So how was our Oxonian hero rewarded for thwarting the plot and preventing high treason? Regrettably, he didn’t live long enough to be executed with the other conspirators and died of a urinary tract infection whilst imprisoned in the Tower of London. Happens to the best of us, Francis.
5. Oxford Mk II
As aggrieved as I am to include a bit of history about The Other Place – freshers, you’ll soon learn what this means – its foundation is something for which we Oxfordites can take some undeserved, ancestral credit (the best kind).
In 1209, riots were taken place in Oxford due to disagreements between town and gown, such as those which plague much of Oxford’s history, but these riots were of a particularly violent nature, sparked by the murder of a local townswoman by students (I’m sure she started it). Fleeing the riots, a group of Oxford students found solace in nearby Cambridge, where they founded a new institution, known as the University of Cambridge Other Place, but we don’t like to talk about it. And so it came to be that, circa 200 years after the English-speaking world’s oldest and greatest university was founded, so was some other dump on the other side of the M1.
6. Through the Sconcing-Glass
With nigh on a millennium in the making and ever-maintaining an unrivalled authority on the English language, it probably comes as no surprise that Oxford boasts more published authors per square mile than any other place in the world.
Only in Oxford could you stumble upon JRR Tolkein’s and CS Lewis’ Inklings meeting spot (a pub, naturally, The Eagle and Child on St Giles), then wander into the real-life inspiration for Lewis Carroll’s Wonderland – after paying £8.50 of course, not that Christ Church is exploiting its history for financial gain or anything. Afterwards you could take a short detour to the Oxford Botanic Gardens to see the bench which forms the setting for the tragic ending of Philip Pullman’s His Dark Materials trilogy (this bench actually exists at the back of the Gardens, Lyra + Will carved into it, worth a gander). Don’t be surprised if you see the cast of Lewis filming in/around the famous Randolph Hotel either. Rest in peace, Inspector Morse.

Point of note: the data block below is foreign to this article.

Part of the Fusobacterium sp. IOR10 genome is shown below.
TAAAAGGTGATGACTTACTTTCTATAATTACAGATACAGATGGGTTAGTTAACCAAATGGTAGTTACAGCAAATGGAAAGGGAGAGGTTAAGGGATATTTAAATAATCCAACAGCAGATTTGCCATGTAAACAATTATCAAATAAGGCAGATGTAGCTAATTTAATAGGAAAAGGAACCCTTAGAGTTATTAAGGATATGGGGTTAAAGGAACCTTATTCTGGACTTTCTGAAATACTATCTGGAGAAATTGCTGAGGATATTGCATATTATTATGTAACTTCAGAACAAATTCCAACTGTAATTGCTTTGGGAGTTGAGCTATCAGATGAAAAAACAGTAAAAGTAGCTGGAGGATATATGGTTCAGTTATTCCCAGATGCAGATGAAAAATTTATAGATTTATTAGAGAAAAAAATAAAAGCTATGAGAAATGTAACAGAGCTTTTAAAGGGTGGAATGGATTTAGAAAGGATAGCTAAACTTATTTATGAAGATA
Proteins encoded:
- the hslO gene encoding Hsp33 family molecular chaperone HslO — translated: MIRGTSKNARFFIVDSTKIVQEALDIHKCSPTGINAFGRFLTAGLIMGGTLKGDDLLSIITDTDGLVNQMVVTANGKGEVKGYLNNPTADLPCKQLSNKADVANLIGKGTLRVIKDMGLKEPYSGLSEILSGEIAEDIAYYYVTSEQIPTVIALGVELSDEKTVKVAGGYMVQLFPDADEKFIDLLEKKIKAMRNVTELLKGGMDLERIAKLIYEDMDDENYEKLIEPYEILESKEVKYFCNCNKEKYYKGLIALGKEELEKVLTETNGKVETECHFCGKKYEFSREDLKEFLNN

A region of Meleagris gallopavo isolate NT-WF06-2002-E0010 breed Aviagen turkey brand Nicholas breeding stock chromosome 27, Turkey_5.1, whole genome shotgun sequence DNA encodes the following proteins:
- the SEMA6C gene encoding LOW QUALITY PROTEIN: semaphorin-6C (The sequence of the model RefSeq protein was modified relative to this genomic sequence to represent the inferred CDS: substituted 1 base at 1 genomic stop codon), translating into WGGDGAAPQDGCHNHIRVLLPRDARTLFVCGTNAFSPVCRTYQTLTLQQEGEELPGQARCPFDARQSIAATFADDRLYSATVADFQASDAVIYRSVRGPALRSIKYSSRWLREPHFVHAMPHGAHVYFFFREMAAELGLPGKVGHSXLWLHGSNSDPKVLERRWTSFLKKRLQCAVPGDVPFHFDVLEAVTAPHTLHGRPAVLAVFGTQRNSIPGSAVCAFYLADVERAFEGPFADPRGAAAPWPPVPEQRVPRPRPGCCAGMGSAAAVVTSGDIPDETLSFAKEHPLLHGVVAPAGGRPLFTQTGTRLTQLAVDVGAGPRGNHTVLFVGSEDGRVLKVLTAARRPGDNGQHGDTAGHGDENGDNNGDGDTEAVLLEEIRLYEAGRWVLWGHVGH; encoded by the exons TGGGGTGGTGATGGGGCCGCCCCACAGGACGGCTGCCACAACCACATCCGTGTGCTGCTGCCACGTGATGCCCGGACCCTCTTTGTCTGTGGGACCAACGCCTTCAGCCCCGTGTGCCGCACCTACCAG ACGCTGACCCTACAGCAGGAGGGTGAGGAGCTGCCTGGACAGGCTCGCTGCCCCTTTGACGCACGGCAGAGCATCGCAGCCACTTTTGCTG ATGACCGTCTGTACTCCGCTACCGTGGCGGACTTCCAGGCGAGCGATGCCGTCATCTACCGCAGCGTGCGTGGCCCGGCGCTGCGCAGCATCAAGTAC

7. All of the Souls (yes, this is a Kanye West reference)
Heard of All Souls College? If you’re a fresher, chances are you haven’t.
All Souls probably isn’t a place that would have come under your consideration when trying desperately to decide whether Worcester’s lake trumps St John’s wine cellar or whether Christ Church’s Harry Potter Hall makes up for, well, the people. Indeed, none of the members are undergraduates; furthermore, being granted admission to All Souls automatically confers a fellowship upon the member. The newly appointed fellow is then given college accommodation and a £15,000 annual salary for seven years to pursue whatever academic path they choose (since this is predominantly disposable income, that a lotta money).
Where’s the catch, I hear you ask? Well, to be considered for entry, you must have attained a first in your degree before you are even permitted to undertake what is termed the “hardest exam in the world”, with questions ranging from “Does the moral character of an orgy change when the participants wear Nazi uniforms?” to writing an essay on the word “water”.
There’s always next year, I suppose.